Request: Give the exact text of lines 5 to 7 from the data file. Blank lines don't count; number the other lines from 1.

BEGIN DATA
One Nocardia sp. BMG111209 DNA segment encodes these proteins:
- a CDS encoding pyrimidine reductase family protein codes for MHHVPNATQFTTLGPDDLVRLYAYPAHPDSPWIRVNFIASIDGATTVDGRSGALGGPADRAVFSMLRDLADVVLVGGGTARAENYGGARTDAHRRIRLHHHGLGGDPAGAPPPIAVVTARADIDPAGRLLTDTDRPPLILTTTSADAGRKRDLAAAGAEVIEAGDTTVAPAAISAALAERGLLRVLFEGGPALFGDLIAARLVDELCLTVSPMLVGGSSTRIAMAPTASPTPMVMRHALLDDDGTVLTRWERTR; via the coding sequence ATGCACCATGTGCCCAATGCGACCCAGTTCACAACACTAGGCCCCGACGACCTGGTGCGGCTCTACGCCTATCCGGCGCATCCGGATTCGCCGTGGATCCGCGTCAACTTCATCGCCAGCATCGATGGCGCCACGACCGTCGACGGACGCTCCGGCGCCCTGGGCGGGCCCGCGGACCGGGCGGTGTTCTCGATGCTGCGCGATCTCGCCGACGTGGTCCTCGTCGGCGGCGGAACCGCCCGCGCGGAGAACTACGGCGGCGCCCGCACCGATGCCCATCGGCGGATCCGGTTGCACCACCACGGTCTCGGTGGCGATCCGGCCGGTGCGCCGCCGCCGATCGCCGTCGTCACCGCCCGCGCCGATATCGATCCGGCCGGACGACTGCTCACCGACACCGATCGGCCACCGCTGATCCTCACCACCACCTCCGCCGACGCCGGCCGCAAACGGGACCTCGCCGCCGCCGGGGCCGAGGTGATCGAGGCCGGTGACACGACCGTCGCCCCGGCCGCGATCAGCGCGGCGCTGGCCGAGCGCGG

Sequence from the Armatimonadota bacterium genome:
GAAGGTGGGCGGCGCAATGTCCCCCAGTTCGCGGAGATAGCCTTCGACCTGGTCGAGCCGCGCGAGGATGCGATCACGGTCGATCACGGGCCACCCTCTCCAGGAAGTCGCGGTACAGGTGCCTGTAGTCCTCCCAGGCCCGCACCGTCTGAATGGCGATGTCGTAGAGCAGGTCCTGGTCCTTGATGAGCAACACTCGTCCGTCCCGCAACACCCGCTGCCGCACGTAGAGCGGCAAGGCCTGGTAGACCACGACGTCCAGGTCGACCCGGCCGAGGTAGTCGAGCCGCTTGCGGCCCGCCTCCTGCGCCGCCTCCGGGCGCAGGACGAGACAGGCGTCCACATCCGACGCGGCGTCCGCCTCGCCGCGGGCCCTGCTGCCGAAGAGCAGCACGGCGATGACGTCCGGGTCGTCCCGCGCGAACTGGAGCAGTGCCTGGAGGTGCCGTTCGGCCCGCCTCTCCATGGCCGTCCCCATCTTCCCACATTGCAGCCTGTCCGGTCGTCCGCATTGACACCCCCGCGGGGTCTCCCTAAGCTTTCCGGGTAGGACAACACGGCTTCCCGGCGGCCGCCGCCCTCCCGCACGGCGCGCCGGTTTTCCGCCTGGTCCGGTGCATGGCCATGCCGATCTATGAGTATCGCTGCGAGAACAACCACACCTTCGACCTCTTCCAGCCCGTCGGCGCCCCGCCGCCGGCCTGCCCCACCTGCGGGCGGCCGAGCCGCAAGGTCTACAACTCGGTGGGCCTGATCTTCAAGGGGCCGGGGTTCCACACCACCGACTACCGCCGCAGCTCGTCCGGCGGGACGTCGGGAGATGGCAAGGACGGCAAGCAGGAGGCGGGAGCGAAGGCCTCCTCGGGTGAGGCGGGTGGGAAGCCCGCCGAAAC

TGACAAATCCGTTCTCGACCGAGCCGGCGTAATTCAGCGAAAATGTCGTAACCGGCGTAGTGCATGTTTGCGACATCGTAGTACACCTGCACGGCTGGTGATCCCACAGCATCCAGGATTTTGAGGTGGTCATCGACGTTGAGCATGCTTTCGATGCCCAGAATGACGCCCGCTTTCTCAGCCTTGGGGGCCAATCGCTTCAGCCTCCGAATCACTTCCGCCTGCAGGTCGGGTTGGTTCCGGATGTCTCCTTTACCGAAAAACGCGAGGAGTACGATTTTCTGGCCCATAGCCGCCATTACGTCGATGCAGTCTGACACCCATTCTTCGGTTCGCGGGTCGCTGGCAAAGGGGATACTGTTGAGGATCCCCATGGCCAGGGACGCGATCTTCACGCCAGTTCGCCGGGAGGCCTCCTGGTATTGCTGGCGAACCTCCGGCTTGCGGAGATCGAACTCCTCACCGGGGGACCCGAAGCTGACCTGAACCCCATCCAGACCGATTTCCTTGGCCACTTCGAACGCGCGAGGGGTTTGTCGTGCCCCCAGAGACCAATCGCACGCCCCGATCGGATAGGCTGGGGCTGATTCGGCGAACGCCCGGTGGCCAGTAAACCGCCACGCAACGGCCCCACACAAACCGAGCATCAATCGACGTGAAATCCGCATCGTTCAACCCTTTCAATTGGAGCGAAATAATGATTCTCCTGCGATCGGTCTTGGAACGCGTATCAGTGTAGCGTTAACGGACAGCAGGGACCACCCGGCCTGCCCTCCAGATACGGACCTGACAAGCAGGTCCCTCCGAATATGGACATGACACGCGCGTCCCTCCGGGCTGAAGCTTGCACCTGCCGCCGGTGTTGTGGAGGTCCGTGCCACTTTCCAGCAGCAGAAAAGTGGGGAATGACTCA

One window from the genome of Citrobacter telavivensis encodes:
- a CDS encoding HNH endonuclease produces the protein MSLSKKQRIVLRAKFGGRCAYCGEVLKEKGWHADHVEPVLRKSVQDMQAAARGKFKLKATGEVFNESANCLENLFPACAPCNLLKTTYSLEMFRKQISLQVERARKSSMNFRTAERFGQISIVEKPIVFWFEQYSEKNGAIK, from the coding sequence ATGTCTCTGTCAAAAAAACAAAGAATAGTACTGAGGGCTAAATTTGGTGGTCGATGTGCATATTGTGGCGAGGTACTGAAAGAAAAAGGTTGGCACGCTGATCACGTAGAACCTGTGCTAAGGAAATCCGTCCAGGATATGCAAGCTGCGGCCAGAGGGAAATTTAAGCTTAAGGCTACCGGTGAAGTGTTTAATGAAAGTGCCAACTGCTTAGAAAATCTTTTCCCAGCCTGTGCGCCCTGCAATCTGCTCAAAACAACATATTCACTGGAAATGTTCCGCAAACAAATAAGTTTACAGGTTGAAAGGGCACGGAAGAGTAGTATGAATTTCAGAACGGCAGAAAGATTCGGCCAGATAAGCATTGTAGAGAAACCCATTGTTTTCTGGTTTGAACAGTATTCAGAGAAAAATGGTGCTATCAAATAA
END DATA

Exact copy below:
TGACAAATCCGTTCTCGACCGAGCCGGCGTAATTCAGCGAAAATGTCGTAACCGGCGTAGTGCATGTTTGCGACATCGTAGTACACCTGCACGGCTGGTGATCCCACAGCATCCAGGATTTTGAGGTGGTCATCGACGTTGAGCATGCTTTCGATGCCCAGAATGACGCCCGCTTTCTCAGCCTTGGGGGCCAATCGCTTCAGCCTCCGAATCACTTCCGCCTGCAGGTCGGGTTGGTTCCGGATGTCTCCTTTACCGAAAAACGCGAGGAGTACGATTTTCTGGCCCATAGCCGCCATTACGTCGATGCAGTCTGACACCCATTCTTCGGTTCGCGGGTCGCTGGCAAAGGGGATACTGTTGAGGATCCCCATGGCCAGGGACGCGATCTTCACGCCAGTTCGCCGGGAGGCCTCCTGGTATTGCTGGCGAACCTCCGGCTTGCGGAGATCGAACTCCTCACCGGGGGACCCGAAGCTGACCTGAACCCCATCCAGACCGATTTCCTTGGCCACTTCGAACGCGCGAGGGGTTTGTCGTGCCCCCAGAGACCAATCGCACGCCCCGATCGGATAGGCTGGGGCTGATTCGGCGAACGCCCGGTGGCCAGTAAACCGCCACGCAACGGCCCCACACAAACCGAGCATCAATCGACGTGAAATCCGCATCGTTCAACCCTTTCAATTGGAGCGAAATAATGATTCTCCTGCGATCGGTCTTGGAACGCGTATCAGTGTAGCGTTAACGGACAGCAGGGACCACCCGGCCTGCCCTCCAGATACGGACCTGACAAGCAGGTCCCTCCGAATATGGACATGACACGCGCGTCCCTCCGGGCTGAAGCTTGCACCTGCCGCCGGTGTTGTGGAGGTCCGTGCCACTTTCCAGCAGCAGAAAAGTGGGGAATGACTCA

One window from the genome of Citrobacter telavivensis encodes:
- a CDS encoding HNH endonuclease produces the protein MSLSKKQRIVLRAKFGGRCAYCGEVLKEKGWHADHVEPVLRKSVQDMQAAARGKFKLKATGEVFNESANCLENLFPACAPCNLLKTTYSLEMFRKQISLQVERARKSSMNFRTAERFGQISIVEKPIVFWFEQYSEKNGAIK, from the coding sequence ATGTCTCTGTCAAAAAAACAAAGAATAGTACTGAGGGCTAAATTTGGTGGTCGATGTGCATATTGTGGCGAGGTACTGAAAGAAAAAGGTTGGCACGCTGATCACGTAGAACCTGTGCTAAGGAAATCCGTCCAGGATATGCAAGCTGCGGCCAGAGGGAAATTTAAGCTTAAGGCTACCGGTGAAGTGTTTAATGAAAGTGCCAACTGCTTAGAAAATCTTTTCCCAGCCTGTGCGCCCTGCAATCTGCTCAAAACAACATATTCACTGGAAATGTTCCGCAAACAAATAAGTTTACAGGTTGAAAGGGCACGGAAGAGTAGTATGAATTTCAGAACGGCAGAAAGATTCGGCCAGATAAGCATTGTAGAGAAACCCATTGTTTTCTGGTTTGAACAGTATTCAGAGAAAAATGGTGCTATCAAATAA